Cyndi can't find Kimmy's shoes, and I haven't seen a shoeless dilemma this dire since Britney Spears needed to use the restroom sans her Adidas. One may think that Mrs. Paul could simply scrounge up another pair of shoes. Surely, there is a mountain of shoes next to the mountain of toys and the mountain of pants. This doesn't occur to Cyndi until the bus is humming down their street. By the time Kimmy has her shoes on and the duo are on the sidewalk, the bus has pulled away.
At the end of the day, Nanny Deb sits down with the Paul Family to break down the law for them. So where did 12 hours go? Who knows? Fox TV people aren't big on segues, apparently.
As Deb starts to explain the "new rules" of the household, one of the girls sticks her finger in her nose and sticks said finger into her mouth. If I were Deb, I would have taken a moment to amend the rules to include "No eating what you find in your nose," but I suppose this doesn't bother Deb like it bothers me.
The rules are:
1. Get organized and stay organized.
2. Stick to a schedule.
3. Everyone's responsible for their own stuff.
After explaining The Way Things Are, Nanny Deb proclaims: "Ready, steady, go!" Um, really? "Ready, steady, go"? Look, babe, maybe that's the way things are done in Wales, but you're in the US of A now. Let's try that again with feeling, and this time, with "Ready, set, go." Unless, of course, you're in the South, then it's simply "Get 'er done."
The first thing that Deb decides to show the children is table manners. Maybe Fox is showing these activities out of order, but I would think these children have issues that require more immediate attention than whether they know which spoon to use with the sorbet, but hey, I ain't a nanny.
It's a fairly short lesson: no elbows on the table, sit nicely, shake out your napkin. Oh, and don't purposely spill your drink on the table. (Where was Nanny Deb the last time I had a business dinner?)
Deb even has Michael asking, "Please, may I be excused?" but for some reason, Cyndi still doesn't seem pleased.
Deb then shares the rules she's created for the children. She has Kimmy recite the following:
1. Make your bed.
2. Get yourself dressed.
3. Pick up your toys.
4. Keep your room tidy.
5. Pick clothes for next day.
That's a pretty tall order for the children since I can't fulfill any of those on weeknights...and I'm almost 31 years old.
As Deb watches them make their beds, she notices that Cyndi looks even more distressed.
Cyndi is concerned that she may not "like" the way the children are performing this chore, while Deb rightly points out that "Cyndi's anxieties are becoming annoying."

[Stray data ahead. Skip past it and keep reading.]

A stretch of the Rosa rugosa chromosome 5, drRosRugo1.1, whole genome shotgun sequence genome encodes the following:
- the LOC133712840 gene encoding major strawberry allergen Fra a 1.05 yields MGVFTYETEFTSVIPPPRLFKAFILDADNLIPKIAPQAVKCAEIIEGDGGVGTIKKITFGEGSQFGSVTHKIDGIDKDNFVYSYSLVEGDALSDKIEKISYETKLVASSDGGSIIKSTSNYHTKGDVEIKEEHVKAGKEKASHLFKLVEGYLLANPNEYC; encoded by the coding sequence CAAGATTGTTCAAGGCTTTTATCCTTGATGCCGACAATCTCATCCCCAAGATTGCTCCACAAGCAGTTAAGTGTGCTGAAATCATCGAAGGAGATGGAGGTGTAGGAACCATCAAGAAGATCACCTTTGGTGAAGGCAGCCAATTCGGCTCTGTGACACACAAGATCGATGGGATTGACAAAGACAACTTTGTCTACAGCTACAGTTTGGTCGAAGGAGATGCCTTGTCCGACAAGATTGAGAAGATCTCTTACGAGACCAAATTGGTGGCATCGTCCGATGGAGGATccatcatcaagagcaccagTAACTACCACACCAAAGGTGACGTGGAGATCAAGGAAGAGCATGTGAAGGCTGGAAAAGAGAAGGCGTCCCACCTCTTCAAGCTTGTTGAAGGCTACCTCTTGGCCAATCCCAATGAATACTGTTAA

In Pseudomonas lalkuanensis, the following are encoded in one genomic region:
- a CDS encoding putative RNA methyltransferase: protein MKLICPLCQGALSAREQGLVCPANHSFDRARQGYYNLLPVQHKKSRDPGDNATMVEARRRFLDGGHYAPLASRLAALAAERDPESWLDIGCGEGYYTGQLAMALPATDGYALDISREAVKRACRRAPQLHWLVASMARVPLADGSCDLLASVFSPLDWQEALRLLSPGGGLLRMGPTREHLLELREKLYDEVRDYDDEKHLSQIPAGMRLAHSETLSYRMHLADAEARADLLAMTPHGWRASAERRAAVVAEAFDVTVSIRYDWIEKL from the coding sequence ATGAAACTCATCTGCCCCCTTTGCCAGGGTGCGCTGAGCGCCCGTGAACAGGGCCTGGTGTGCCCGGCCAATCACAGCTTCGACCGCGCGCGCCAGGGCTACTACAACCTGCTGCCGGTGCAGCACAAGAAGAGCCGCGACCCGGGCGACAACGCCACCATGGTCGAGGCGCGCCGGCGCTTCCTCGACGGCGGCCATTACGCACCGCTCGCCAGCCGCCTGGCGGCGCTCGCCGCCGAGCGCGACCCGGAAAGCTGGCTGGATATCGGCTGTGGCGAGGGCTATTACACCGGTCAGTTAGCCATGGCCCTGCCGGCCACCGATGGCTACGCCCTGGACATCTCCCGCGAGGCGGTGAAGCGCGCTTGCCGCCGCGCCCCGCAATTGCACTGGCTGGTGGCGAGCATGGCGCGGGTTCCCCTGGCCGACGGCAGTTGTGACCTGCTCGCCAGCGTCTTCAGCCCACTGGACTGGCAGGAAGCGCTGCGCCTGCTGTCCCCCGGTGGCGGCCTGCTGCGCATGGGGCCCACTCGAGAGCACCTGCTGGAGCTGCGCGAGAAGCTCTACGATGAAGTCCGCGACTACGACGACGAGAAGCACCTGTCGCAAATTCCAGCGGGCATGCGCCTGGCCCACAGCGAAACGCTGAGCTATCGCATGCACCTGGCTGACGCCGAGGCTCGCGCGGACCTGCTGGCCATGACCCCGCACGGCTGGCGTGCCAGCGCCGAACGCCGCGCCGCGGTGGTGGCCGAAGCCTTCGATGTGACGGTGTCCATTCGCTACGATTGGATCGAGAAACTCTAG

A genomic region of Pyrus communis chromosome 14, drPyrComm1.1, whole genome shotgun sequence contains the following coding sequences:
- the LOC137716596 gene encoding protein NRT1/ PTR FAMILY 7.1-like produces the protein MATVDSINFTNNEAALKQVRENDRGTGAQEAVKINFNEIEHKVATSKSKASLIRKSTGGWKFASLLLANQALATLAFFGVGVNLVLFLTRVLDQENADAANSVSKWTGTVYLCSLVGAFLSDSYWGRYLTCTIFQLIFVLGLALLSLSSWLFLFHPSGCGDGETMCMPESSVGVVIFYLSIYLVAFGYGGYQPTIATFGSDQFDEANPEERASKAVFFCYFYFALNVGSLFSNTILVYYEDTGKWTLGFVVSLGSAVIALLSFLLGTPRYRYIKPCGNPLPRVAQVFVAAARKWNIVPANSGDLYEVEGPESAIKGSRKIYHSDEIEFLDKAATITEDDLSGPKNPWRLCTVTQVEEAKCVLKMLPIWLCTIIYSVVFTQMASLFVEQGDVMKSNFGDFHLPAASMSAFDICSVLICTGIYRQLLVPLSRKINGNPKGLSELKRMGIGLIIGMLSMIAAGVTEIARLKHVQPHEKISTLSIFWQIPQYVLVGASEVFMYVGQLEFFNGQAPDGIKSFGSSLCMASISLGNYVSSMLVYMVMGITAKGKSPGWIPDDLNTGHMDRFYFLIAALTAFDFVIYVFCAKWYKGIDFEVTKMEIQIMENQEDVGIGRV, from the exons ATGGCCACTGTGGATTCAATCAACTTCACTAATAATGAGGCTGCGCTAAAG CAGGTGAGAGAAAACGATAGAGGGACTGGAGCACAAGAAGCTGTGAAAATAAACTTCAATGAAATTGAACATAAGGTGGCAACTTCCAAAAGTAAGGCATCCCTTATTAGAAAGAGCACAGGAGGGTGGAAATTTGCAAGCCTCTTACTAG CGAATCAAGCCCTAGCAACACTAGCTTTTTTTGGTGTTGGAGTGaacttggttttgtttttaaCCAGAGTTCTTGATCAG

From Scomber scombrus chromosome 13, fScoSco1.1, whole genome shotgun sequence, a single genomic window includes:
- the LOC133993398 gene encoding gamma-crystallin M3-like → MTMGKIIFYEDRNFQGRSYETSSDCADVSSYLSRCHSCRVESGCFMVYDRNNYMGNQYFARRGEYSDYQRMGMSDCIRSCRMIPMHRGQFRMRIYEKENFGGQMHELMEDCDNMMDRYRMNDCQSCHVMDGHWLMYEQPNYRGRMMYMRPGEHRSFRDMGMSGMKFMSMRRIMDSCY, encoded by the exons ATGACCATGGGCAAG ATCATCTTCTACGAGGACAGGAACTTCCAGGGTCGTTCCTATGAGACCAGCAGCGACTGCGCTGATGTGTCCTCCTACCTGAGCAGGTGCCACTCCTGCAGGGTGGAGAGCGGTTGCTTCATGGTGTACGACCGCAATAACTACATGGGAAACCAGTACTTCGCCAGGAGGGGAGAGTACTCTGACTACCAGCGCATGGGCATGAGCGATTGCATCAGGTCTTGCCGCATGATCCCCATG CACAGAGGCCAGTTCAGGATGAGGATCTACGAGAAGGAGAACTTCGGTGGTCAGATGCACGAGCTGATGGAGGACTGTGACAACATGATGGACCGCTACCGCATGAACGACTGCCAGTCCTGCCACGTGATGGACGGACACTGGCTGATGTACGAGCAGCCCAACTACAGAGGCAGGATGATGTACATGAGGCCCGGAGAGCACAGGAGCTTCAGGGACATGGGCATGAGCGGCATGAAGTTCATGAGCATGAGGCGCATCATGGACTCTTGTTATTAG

Day 3: Does Red Wine or White Accompany Neuroses?
On the morning of the third day Nanny Deb spends with the Pauls, Deb watches to see how the children react to doing for themselves. The answer, in a nutshell, is "no."
Four-year-old Lauren follows Cyndi around, shoving her socks in Cyndi's face and screeching, "Please, mama, please!"
Because Cyndi doesn't know how to handle Lauren's tantrum, Deb steps in and coaches her: "Firm tone! 'I will help you with your socks after you make the bed. If you continue with this behavior, I am not helping you in this household at all.'"
Last week, as he is wont to do, my boss asked me to perform some tasks on a Windows NT server that belongs on the production line of my company. I am not the server guy, and I avoid the production line as much as I possibly can. So like Lauren, I screamed, and then I sat quietly and sniffled: "I don't know anything! I want my mommy to help me!"
Despite Deb's best efforts, Cyndi breaks down and helps Lauren with her socks.
"It's like she wants the children to be dependent on her," Deb observed with disapproval.
Nanny feels that more drastic action is required and decides that Cyndi and Paul should have dinner (on Fox) while the children are left in her care. When Deb breaks the news to Cyndi, Deb notices that Cyndi looks like she's about to suffer an anxiety attack.
"I can't believe she's never left them (the children) alone with a sitter," Deb muses. And, because of Nanny's Welsh accent, I can't be sure if she actually said sitter or sitar. Because if it's sitar, I understand why Cyndi wouldn't leave the children home alone with a sitar: she and Tim may come home to find them decked out in tie-dyed clothes and oversized aviator sunglasses, smoking a water bong and talking about Pink Floyd. (Yeah, yeah, that's dumb, but you try and come up with a couple jokes about this show.)